Technological advancements Flexibility and networking capabilities of programmable logic controllers (PLCs) allow easy integration of related systems. Safety conditions are usually required before an automatic operation is performed, or queuing can be setup conditional on the upstream or downstream situation. Automatic inventory control can be integrated into the system. Technology changes have allowed the incorporation of standard crane and hoist components into an automated system. The ability to integrate standard components with electronic control functions has revolutionized the lighter end of the industry and driven system costs down. Electric chain hoists and single girder cranes running on either standard structural steel beams (underhung) or ASCE rail (top running) are commonly used. Multiple hoists can be integrated as required for longer or multiple loads. Variable frequency drives provide speed control and aid in positioning, proximity and electromechanical limit switches provide accuracy and repeatability, and PLCs control every-thing and make it "future flexible." Proximity and limit switches are used as positioning sensors along a specific axis. Note that two switches may be required for each position point -one for travel slowdown near the position point and one for travel stop at the position point. Limit switches are mounted onboard the crane, while trip levers are mounted on runway beams. This arrangement allows minor field adjustment at the time of installation. Control stations are suspended from and travel with the trolley hoist, remotely mounted, or a combination of the two. Stations have traditional crane functions (power on/off, crane forward/reverse, trolley left/right, and hoist up/down), and automated functions (auto/manual mode, one button for each of the automatic delivery points, and selector switch for control of hoist 1, 2, or both).

Safety factors
Safety considerations for automated systems include all the factors of traditional overhead cranes, and more. Normally, audible buzzers and beacon lights warn of automatic startup and travel modes. PLCs may interface with other equipment to prohibit startup in an unsafe situation. Also, consideration must be given to clear travel paths for a suspended load. Never lift a load over personnel, and avoid physical interference problems. A series of fail-safe conditions should be incorporated into the safety plan. Extreme ends of travel for each axis should be limit switch protected to shut down automatic travel outside the normal operation range. PLC software may prohibit automatic startup except from predetermined points. The PLC must have position memory software that tracks the cranes location at all times to prevent automatic startup. Mushroom-head type, emergency-stop push buttons should be provided in the operators area.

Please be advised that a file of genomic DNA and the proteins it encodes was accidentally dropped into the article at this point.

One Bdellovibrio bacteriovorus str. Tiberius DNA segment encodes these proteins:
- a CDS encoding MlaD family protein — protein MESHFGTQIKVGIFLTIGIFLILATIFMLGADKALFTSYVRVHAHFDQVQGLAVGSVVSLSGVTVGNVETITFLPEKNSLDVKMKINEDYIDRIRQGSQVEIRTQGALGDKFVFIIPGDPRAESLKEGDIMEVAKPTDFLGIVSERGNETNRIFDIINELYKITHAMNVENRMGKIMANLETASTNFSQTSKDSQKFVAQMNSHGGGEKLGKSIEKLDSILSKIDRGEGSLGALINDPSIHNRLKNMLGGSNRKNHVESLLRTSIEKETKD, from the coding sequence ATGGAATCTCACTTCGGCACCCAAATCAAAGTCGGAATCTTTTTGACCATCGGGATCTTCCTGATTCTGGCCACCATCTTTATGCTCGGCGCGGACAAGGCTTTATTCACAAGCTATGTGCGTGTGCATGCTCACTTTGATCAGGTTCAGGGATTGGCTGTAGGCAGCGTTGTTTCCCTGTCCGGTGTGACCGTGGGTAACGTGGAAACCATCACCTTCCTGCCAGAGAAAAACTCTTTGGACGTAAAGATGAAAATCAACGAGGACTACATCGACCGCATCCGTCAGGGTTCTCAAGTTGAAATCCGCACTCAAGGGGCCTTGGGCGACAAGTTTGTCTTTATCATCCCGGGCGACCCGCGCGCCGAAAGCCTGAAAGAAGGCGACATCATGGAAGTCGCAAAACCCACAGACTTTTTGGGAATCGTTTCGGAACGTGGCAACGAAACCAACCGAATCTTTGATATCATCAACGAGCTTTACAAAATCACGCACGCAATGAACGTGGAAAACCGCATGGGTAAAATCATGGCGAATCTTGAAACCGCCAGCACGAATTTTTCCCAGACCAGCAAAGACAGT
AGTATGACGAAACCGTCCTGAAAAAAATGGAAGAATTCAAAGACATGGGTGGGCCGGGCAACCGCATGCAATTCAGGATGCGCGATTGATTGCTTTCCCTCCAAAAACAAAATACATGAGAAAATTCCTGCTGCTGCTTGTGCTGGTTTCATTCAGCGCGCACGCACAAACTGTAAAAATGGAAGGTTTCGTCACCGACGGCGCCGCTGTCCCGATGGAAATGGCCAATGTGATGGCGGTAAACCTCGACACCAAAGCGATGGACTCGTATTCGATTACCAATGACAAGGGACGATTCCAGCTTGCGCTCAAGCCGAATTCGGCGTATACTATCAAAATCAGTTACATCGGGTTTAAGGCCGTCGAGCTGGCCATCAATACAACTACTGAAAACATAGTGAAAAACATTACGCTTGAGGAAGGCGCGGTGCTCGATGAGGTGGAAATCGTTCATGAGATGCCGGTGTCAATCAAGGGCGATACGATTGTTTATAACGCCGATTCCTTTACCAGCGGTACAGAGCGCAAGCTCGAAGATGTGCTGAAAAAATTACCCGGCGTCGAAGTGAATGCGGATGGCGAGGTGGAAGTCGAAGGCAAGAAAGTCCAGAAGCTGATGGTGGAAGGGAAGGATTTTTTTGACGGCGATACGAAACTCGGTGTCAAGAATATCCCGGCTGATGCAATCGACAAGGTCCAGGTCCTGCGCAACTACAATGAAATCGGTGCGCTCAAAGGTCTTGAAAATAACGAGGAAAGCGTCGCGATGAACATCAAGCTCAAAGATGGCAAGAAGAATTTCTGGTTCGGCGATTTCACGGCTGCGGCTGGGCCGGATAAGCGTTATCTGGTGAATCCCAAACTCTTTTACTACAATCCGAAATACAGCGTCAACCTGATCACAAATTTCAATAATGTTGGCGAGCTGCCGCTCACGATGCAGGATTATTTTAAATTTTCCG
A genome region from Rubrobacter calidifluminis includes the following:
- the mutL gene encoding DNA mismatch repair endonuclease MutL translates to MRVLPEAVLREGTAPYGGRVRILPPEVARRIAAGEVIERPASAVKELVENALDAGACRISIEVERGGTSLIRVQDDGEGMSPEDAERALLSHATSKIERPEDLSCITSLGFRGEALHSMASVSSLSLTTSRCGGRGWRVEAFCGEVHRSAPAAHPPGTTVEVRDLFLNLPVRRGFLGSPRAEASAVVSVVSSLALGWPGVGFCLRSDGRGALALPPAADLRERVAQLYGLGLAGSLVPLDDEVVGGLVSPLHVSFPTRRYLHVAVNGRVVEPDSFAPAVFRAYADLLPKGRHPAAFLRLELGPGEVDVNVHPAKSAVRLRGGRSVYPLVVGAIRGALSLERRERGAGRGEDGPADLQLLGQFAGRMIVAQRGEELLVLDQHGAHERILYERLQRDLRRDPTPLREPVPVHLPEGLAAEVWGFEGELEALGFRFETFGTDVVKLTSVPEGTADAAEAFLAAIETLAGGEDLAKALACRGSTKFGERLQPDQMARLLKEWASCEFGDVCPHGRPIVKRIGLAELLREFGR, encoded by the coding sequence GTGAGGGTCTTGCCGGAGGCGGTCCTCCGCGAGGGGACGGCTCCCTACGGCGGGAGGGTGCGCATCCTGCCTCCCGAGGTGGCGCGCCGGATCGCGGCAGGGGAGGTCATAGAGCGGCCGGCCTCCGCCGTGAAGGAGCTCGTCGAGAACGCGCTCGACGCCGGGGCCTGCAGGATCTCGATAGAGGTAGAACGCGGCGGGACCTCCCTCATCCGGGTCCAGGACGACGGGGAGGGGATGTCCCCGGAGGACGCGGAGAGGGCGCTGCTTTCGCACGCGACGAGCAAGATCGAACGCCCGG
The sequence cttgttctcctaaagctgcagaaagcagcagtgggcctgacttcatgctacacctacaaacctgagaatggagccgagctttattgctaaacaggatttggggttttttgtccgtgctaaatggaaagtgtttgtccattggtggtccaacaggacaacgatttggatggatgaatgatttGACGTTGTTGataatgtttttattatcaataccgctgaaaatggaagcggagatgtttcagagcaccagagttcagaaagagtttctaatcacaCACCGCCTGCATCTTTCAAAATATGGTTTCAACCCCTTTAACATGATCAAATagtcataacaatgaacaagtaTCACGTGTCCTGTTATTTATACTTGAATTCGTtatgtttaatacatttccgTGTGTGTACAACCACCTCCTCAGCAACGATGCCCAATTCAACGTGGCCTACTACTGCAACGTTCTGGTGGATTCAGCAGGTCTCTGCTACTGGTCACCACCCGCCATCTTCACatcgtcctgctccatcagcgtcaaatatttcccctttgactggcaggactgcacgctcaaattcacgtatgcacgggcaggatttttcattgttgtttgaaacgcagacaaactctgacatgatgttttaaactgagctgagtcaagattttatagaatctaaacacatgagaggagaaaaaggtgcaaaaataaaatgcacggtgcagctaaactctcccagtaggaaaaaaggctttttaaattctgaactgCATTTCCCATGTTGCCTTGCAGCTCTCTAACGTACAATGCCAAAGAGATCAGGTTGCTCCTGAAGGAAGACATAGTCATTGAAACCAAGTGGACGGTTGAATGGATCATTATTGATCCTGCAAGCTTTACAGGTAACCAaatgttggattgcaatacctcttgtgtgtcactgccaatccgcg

Developing a crane safety program
The overhead crane is one of the most common types of heavy equipment found in industrial plants. As a result, safe crane operation is an issue of paramount importance, and with good reason. Given work safety and liability issues, and all the regulations set by OSHA, AISE, CMMA, and other organizations, everyone responsible for operating, maintaining, purchasing, or reconditioning crane systems must put safety first. Fortunately, reputable crane manufacturers think likewise in both engineering and support activities. Components such as redundant brake concepts for hoists, more reliable controls, and economical overload detection systems are engineered into the system. Standard diagnostic devices are available in conjunction with detailed preventive maintenance and safety training programs.

Safety starts with the operator. Whenever there is doubt as to safety, the operator should stop the crane, report the problem to his supervisor, and not operate the equipment until satisfied it is safe to do so; or is directed to proceed by a supervisor, who then assumes all responsibility for the safety of the lift. Operators should be familiar with the principal parts of the crane. Employees should receive hands-on training, read all instruction materials, and have a thorough knowledge of crane control functions and movements. Both the operator and person hitching or rigging the load should be required to know the location and proper operation of the main runway conductor disconnect for all cranes in the area. The operator should test all crane controls, such as limit switches, brakes, ropes, and hooks, to ensure proper functioning at the beginning of each shift.
Posted : 10/26/2005

Automation Of Crane Operations